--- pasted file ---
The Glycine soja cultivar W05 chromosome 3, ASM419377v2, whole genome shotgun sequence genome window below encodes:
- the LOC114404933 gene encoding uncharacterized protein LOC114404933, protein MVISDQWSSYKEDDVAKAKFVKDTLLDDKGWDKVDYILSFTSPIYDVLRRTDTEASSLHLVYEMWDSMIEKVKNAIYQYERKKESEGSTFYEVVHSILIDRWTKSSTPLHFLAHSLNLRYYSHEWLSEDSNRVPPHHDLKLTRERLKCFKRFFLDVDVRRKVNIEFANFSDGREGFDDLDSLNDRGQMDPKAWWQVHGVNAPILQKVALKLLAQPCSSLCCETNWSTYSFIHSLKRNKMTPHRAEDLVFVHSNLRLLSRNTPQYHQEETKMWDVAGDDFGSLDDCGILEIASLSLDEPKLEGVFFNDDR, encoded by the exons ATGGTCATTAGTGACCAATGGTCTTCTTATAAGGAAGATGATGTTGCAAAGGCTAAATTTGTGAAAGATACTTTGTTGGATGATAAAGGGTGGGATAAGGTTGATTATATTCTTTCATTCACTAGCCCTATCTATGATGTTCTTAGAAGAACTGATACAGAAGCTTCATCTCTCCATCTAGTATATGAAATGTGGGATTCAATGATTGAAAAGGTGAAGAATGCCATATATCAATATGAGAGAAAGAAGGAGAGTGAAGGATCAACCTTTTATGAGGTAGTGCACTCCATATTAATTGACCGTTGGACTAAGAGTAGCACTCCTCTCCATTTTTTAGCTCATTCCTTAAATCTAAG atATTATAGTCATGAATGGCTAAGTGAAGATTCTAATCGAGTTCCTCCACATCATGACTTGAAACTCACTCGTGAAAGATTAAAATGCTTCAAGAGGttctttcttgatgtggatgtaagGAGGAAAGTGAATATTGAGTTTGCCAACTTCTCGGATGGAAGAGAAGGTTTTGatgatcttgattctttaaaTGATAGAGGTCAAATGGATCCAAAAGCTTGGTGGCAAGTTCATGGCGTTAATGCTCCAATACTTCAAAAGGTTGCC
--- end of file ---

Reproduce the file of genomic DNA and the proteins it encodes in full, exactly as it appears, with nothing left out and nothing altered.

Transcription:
The Glycine soja cultivar W05 chromosome 3, ASM419377v2, whole genome shotgun sequence genome window below encodes:
- the LOC114404933 gene encoding uncharacterized protein LOC114404933, protein MVISDQWSSYKEDDVAKAKFVKDTLLDDKGWDKVDYILSFTSPIYDVLRRTDTEASSLHLVYEMWDSMIEKVKNAIYQYERKKESEGSTFYEVVHSILIDRWTKSSTPLHFLAHSLNLRYYSHEWLSEDSNRVPPHHDLKLTRERLKCFKRFFLDVDVRRKVNIEFANFSDGREGFDDLDSLNDRGQMDPKAWWQVHGVNAPILQKVALKLLAQPCSSLCCETNWSTYSFIHSLKRNKMTPHRAEDLVFVHSNLRLLSRNTPQYHQEETKMWDVAGDDFGSLDDCGILEIASLSLDEPKLEGVFFNDDR, encoded by the exons ATGGTCATTAGTGACCAATGGTCTTCTTATAAGGAAGATGATGTTGCAAAGGCTAAATTTGTGAAAGATACTTTGTTGGATGATAAAGGGTGGGATAAGGTTGATTATATTCTTTCATTCACTAGCCCTATCTATGATGTTCTTAGAAGAACTGATACAGAAGCTTCATCTCTCCATCTAGTATATGAAATGTGGGATTCAATGATTGAAAAGGTGAAGAATGCCATATATCAATATGAGAGAAAGAAGGAGAGTGAAGGATCAACCTTTTATGAGGTAGTGCACTCCATATTAATTGACCGTTGGACTAAGAGTAGCACTCCTCTCCATTTTTTAGCTCATTCCTTAAATCTAAG atATTATAGTCATGAATGGCTAAGTGAAGATTCTAATCGAGTTCCTCCACATCATGACTTGAAACTCACTCGTGAAAGATTAAAATGCTTCAAGAGGttctttcttgatgtggatgtaagGAGGAAAGTGAATATTGAGTTTGCCAACTTCTCGGATGGAAGAGAAGGTTTTGatgatcttgattctttaaaTGATAGAGGTCAAATGGATCCAAAAGCTTGGTGGCAAGTTCATGGCGTTAATGCTCCAATACTTCAAAAGGTTGCC